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A company with 300% annual growth rate, like Intuit had at the start, for example, shouldn't have a discount rate of 301%. It don't work for startups.

Is there a dcf based valuation method for startups or intrapreneurial projects within an established firm?

+1 SB. Thank you posting a good part of the answer.

....this whole thread is really really sad. It shows that a lot of people know modeling well but don't understand the underlying...here go some additional details:

1. Economic reasons for this include the attraction of competition. If you're growing at a tremendous rate, it's not that investors just want to invest in your company. It's that competitors will jump into your industry as well.

2. There is a limited amount of market share out there. If you're growing at 20% per year, your model will soon have more customers than exist for the product on the entire planet.

3. Reasons one and two lead to a predictable life cycle of a company. We have seen this over and over again with companies that initially have super strong growth rates and as they become bigger and bigger set into a fairly predictable steady state. Consumer goods are a great way to think about this. At one point, Coca-Cola was growing like crazy. As it became a mature and larger company, it's simply not going to sell 20% cokes next year. The opportunity set and markets have been for the large part exhausted. Or think of even something like a Microsoft. It grew like crazy and now it's a blue chip. Low terminal growth rate is the fate of us all if we do well enough.

4. Lastly, as someone else said later on here, when you've completely exhausted your obvious opportunities and taken all the share you can, guess how you grow? Some relationship to GDP which will almost necessarily be below your discount rate.

It's a convergent geometric series (infinite series that converges to a finite sum) as long as growth r. Hence, the model blows up when g > r.

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This isn't the underlying theoretical reason why 'g' can't be greater than 'r'... this is just an application of the theory that produces a mathematical error if the theory (i.e. r>g) has not been accounted for.

Bro you're from Australia, nobody is trying to hear your take on anything besides what it's like to be retarded.

Perpetuity Growth rate higher than required rate of return = a bubble that will never burst.. like puff in the microwave...

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If you have any perpetual yearly cash flow that grows at a rate greater than the discount rate, your NPV will be infinite. Think about it this way - every future year's present value will be greater than the previous - because your cash flow is growing faster than you can discount it - and thus you'll will not obtain a finite net present value.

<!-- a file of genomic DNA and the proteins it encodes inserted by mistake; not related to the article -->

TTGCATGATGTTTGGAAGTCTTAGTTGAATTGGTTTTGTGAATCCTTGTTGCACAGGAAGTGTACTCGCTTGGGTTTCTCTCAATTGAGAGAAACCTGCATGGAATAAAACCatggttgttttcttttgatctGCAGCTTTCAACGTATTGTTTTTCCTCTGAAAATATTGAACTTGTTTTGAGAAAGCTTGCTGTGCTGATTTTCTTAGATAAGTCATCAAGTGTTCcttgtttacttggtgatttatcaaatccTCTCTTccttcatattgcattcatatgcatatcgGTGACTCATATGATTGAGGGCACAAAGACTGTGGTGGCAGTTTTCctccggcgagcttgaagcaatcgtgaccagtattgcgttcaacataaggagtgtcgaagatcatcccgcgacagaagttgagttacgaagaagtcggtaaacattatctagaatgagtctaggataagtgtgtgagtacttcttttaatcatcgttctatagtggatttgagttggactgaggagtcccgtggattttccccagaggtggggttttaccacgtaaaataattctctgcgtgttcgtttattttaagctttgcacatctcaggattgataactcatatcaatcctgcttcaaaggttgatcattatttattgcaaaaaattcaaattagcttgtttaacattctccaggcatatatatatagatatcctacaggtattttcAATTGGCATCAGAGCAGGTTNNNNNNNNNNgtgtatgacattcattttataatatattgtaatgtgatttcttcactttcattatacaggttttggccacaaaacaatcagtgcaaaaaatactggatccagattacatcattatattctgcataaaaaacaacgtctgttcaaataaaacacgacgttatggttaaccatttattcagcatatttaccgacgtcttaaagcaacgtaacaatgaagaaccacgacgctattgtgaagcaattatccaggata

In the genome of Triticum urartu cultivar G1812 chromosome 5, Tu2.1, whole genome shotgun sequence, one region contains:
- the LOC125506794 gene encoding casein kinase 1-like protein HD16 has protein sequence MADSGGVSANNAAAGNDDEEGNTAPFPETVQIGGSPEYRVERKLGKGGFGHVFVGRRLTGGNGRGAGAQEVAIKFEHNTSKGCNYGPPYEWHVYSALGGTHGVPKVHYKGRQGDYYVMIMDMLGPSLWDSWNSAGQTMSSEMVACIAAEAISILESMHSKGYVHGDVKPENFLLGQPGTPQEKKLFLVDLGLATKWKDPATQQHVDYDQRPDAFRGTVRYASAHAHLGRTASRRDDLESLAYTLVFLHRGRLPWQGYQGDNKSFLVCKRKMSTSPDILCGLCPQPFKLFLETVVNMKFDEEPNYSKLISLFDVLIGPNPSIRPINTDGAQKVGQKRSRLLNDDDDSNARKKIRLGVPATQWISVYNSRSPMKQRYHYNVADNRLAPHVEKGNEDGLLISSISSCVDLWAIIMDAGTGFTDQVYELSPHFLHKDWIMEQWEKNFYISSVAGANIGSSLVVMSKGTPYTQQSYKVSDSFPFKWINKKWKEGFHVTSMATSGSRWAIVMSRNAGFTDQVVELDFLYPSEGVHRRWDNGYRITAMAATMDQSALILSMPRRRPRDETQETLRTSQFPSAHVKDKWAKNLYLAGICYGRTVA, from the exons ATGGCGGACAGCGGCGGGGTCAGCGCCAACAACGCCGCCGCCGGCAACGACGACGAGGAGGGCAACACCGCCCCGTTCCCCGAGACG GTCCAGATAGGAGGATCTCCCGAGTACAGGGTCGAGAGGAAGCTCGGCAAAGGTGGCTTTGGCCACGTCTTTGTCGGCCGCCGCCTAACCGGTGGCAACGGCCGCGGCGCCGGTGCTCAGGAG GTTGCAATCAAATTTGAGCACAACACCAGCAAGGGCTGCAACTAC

Question:

i have a project planned to start on 1 jan 2010, is able to produce revenue cash flow starting from 1million on 1 jan 2011 and this is expected to grow at 13% per year until 1 jan 2020.

The initial cost of the project is 20million. Beta: 1.1, risk free rate: 1.7%, risk premium is 9.5%.

So the cost of capital should be 0.017 + 1.1(0.095) = 0.1215

but it is lower than the growth rate of 13%.

is my calculation wrong?

This is a purely mathematical question, it can be answered with zero economic reasoning (although you can go further with it to give the economic interpretation like the guys went here). The sum of perpetual "cash flows" (or whatever) growing at a constant rate and being discounted through time only converges to a value (the "V = F/(k-g)" formula) if the growth rate is lower than the discount rate. If it is higher, this value (the sum of the cash flows, not the formula, which is conditional to this specific case: k > g) is infinite (as all the terms of the sum are higher than one, and the sum is infinite). It can be negative if the numerator is negative (the "cash flows"), and if the growth rate is higher than the discount rate, then it is infinitely negative.

"Never believe in anything until it has been officially denied"
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So in a 2 stage model, can the growth rate in the initial short-term high growth period exceed the firm's WACC, as long as the perpetual growth rate is

absolutely, imo you can model any scenario you like and can defend. however these assumptions (as always) need to be reasonable, meaning that the stages should not have abrupt changes in the pace of growth. A way to prevent this is adding a mechanical appendix to the initial forecast (say 6 years initial forecast + 4 years appendix), where growth rates are slowly converging to the perpetuity growth rate assumed.

i believe this method often increases the validity of a model

This response is from a purely conceptual economic point of view (ignoring all of the other valid practical arguments like trees don't grow to the sky and mathematical arguments around divergent series).

If you think about a discount rate as a required rate of return, this becomes an easier question to understand.

Roughly speaking, a security's return / discount rate =
1. yield plus
2. operations growth (EBITDA, FCF, whatever) plus
3. changes in multiple.

Re #3, in perpetuity, you don't get any of the effects of changes in multiple. So we just have yield + operations growth.

Re #1, if we're talking about a strictly positive FCF business, the yield has to be positive.

Therefore, your growth rate must be less than your overall rate of return since your rate of return should take into account both growth and positive yield.

The standard perpetuity with growth formula no longer is valid. It does not give you a negative value and anyone who says so is mathematically mistaken. The formula is derived from a geometric series, with geometric part less than 1. If r